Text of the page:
Jump to content

Recommended Posts

On 7/18/2019 at 4:10 AM, Lord Varys said:

It is clear: Heirs are named and installed. If a daughter is the heir, she cannot be disinherited in favor of the children from the second marriage.

Based on your reasoning, Catelyn Tully was disinherited by her father, when Edmure was born.

Or do you mean, that if a daughter is moved lower in line of inheritance by her sibling, born by the same mother, then it's not a disinheritance, by if she is moved down the line by her half-sibling, born by a different mother, then it is a disinheritance? That's just wrong.

Share this post


Link to post
Share on other sites
9 minutes ago, Megorova said:

Based on your reasoning, Catelyn Tully was disinherited by her father, when Edmure was born.

Or do you mean, that if a daughter is moved lower in line of inheritance by her sibling, born by the same mother, then it's not a disinheritance, by if she is moved down the line by her half-sibling, born by a different mother, then it is a disinheritance? That's just wrong.

No, the point is that daughters are always only presumptive heirs until it is clear that a man won't ever have a son - which is essentially never really clear even if his wife can no longer bear children since he could still remarry after her death.

But once a man comes to terms with the fact that he won't have any sons there would be a point where he formally installs and anoints his daughter as his heir so that the Realm and other male kin know that he has a female heir now, a daughter he grooms to succeed him one day, etc.

With an oldest son it is always clear that he will be the heir, but with a daughter this is not the case.

And my argument is that the Widow's Law could be used to defend the formal installation of an eldest daughter from the first marriage as heir against the disinheriting of that daughter in favor of a son from a second or third wife. After all, you are disinherited if you have been formally named heir.

That is what the Widow's Law means when it stipulates that the children from the first marriage cannot be disinherited in favor of those from the second marriage - this literally means that a man cannot pass over the older children from the first wife in favor of the children from the second marriage. Meaning disinheriting definitely means pass over in this context. It doesn't mean you can not inherit under any possible circumstances, it just means you cannot now.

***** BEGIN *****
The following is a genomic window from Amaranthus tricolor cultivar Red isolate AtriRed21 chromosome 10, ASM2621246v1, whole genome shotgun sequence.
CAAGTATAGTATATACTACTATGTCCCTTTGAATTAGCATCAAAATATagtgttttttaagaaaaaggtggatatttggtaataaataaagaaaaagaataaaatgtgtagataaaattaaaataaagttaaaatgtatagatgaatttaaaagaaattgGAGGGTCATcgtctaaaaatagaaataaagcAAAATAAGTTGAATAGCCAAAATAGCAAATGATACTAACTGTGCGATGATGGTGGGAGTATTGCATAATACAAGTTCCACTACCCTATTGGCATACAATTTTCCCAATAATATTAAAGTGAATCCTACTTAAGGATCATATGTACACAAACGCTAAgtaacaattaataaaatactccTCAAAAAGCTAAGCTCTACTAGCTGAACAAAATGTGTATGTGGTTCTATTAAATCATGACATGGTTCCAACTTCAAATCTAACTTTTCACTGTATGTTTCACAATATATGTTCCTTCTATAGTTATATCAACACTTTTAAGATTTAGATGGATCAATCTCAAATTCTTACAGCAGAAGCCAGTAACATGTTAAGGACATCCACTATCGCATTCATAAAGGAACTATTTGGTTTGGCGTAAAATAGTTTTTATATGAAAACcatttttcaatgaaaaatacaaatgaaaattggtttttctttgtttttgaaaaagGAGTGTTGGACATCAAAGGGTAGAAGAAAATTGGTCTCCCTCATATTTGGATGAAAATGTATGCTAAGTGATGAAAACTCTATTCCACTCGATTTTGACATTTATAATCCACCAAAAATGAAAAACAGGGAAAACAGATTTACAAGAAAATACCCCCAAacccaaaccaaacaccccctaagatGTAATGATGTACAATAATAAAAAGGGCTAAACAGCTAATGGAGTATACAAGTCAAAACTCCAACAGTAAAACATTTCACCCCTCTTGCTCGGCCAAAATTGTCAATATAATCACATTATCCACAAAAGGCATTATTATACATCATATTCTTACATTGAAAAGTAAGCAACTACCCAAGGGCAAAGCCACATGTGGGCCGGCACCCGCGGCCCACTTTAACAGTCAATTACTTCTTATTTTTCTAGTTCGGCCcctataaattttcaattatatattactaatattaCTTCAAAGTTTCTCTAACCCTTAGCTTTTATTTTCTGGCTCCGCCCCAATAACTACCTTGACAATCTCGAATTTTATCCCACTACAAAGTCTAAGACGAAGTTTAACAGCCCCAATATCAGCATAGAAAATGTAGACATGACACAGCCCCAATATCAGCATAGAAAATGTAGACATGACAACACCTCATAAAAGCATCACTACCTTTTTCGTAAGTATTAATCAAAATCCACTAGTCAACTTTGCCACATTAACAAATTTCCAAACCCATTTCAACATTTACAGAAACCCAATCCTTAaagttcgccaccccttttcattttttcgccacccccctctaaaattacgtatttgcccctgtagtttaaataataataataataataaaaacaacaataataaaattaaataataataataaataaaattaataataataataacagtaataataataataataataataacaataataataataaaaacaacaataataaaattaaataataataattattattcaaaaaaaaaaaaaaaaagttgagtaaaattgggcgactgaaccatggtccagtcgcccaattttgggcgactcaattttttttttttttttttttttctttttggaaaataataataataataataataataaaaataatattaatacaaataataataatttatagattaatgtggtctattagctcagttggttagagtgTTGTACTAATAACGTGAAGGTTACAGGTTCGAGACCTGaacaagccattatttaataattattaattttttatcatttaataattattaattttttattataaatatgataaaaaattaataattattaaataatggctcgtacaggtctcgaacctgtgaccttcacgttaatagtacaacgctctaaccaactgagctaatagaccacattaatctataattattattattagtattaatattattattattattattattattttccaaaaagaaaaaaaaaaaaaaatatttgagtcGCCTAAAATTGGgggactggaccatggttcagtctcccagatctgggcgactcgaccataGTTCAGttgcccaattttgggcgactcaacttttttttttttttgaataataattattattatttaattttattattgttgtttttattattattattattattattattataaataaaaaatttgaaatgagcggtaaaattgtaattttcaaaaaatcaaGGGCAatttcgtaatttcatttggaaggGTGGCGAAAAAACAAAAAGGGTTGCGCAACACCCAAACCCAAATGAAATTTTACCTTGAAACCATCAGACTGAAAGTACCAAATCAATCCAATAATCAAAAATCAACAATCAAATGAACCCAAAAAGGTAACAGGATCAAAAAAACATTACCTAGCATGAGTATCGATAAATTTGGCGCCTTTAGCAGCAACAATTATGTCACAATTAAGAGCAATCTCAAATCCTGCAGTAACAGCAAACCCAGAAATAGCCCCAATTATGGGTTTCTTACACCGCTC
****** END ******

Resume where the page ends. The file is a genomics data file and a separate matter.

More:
Share this post


Link to post
Share on other sites
3 hours ago, Myrish Lace said:

No, it is you who are confused on the matter - Joffrey quite clearly disinherits a bunch of people in the books.

Forty-seven lesser lordlings and six hundred nineteen knights had lost their lives beneath the fiery heart of Stannis and his Lord of Light, along with several thousand common men-at-arms. Traitors all, their heirs were disinherited, their lands and castles granted to those who had proved more loyal.

Hence my point stands. "Disinheriting" is a very specific thing in ASOIAF, it happens only by explicit decree ejecting the heir from succession. Thus your idea that a "person who has once been named or recognized as heir only be replaced by a child from another wife is disinherited" doesn't hold up. One can not be disinherited by being merely moved in the order of succession in ASOIAF.

You continue to insist upon this point, yet Widow's Law makes no provisions for such claims.

It is quite clear that the Widow's Law means 'passing over the children from the first wife in favor of those from a later wife' when it forbids the disinheriting of the children from the first wife. 

Which, in turn, also confirms that prior to the Widow's Law there were lords who did disinherit the children from a first wife in favor of those from a later wife. There wouldn't be any need to forbid that kind of practice if all lords were sticking to their oldest children from their first wife as their heirs.

And lords like Walder Frey still see themselves as able to name their heir. They don't feel bound by an imaginary line of succession.

25 minutes ago, Loose Bolt said:

Does someone still enforce Widow's Law in Westeros? Or did that law die with Jaehaerys I?

Since it is one of the great laws of Queen Alysanne one assumes that's as alive as the others.

Share this post


Link to post
Share on other sites
On 7/19/2019 at 6:37 PM, Loose Bolt said:

Does someone still enforce Widow's Law in Westeros? Or did that law die with Jaehaerys I?

A bit of speculation but...

We know very little of daily life in Westeros due to the main series focusing on a major war that throws the normal playbook out the window or with the absolute upper crust of the nobility who may or may not actually care much for such things in such times.

I would think its often, depending on the personality of the king, enforced in normal times unless there's a good reason not to do so.

With some luck we may get a Dunk&Egg episode that deals with this issue in the future. But that's about as far as I would dare to hope to get some clarity on the issue.

Share this post


Link to post
Share on other sites

Create an account or sign in to comment

You need to be a member in order to leave a comment

Create an account

Sign up for a new account in our community. It's easy!

Register a new account

Sign in

Already have an account? Sign in here.

Sign In Now

×